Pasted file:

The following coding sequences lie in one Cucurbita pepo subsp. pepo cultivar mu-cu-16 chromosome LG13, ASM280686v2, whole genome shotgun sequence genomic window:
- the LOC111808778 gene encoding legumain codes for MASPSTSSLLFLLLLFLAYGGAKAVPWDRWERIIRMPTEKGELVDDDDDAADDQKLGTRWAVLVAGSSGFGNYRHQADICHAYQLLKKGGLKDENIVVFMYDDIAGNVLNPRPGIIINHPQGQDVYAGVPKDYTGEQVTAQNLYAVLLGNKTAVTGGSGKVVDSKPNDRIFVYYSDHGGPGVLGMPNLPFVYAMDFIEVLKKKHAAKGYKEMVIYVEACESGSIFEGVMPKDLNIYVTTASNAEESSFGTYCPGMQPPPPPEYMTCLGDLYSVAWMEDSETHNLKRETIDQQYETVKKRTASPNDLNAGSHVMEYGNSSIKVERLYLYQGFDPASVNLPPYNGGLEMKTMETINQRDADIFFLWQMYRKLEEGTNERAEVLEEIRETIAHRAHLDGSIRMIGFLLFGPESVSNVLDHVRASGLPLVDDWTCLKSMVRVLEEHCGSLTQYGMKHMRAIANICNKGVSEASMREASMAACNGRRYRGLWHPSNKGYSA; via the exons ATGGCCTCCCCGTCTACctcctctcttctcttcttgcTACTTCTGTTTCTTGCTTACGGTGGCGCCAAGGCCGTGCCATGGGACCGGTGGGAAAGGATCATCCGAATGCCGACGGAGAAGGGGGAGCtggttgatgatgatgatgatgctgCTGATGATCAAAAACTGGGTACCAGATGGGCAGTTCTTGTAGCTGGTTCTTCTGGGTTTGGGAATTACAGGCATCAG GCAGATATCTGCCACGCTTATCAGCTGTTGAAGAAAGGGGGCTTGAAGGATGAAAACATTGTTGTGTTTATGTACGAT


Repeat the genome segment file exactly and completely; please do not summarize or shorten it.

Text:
The following coding sequences lie in one Cucurbita pepo subsp. pepo cultivar mu-cu-16 chromosome LG13, ASM280686v2, whole genome shotgun sequence genomic window:
- the LOC111808778 gene encoding legumain codes for MASPSTSSLLFLLLLFLAYGGAKAVPWDRWERIIRMPTEKGELVDDDDDAADDQKLGTRWAVLVAGSSGFGNYRHQADICHAYQLLKKGGLKDENIVVFMYDDIAGNVLNPRPGIIINHPQGQDVYAGVPKDYTGEQVTAQNLYAVLLGNKTAVTGGSGKVVDSKPNDRIFVYYSDHGGPGVLGMPNLPFVYAMDFIEVLKKKHAAKGYKEMVIYVEACESGSIFEGVMPKDLNIYVTTASNAEESSFGTYCPGMQPPPPPEYMTCLGDLYSVAWMEDSETHNLKRETIDQQYETVKKRTASPNDLNAGSHVMEYGNSSIKVERLYLYQGFDPASVNLPPYNGGLEMKTMETINQRDADIFFLWQMYRKLEEGTNERAEVLEEIRETIAHRAHLDGSIRMIGFLLFGPESVSNVLDHVRASGLPLVDDWTCLKSMVRVLEEHCGSLTQYGMKHMRAIANICNKGVSEASMREASMAACNGRRYRGLWHPSNKGYSA; via the exons ATGGCCTCCCCGTCTACctcctctcttctcttcttgcTACTTCTGTTTCTTGCTTACGGTGGCGCCAAGGCCGTGCCATGGGACCGGTGGGAAAGGATCATCCGAATGCCGACGGAGAAGGGGGAGCtggttgatgatgatgatgatgctgCTGATGATCAAAAACTGGGTACCAGATGGGCAGTTCTTGTAGCTGGTTCTTCTGGGTTTGGGAATTACAGGCATCAG GCAGATATCTGCCACGCTTATCAGCTGTTGAAGAAAGGGGGCTTGAAGGATGAAAACATTGTTGTGTTTATGTACGAT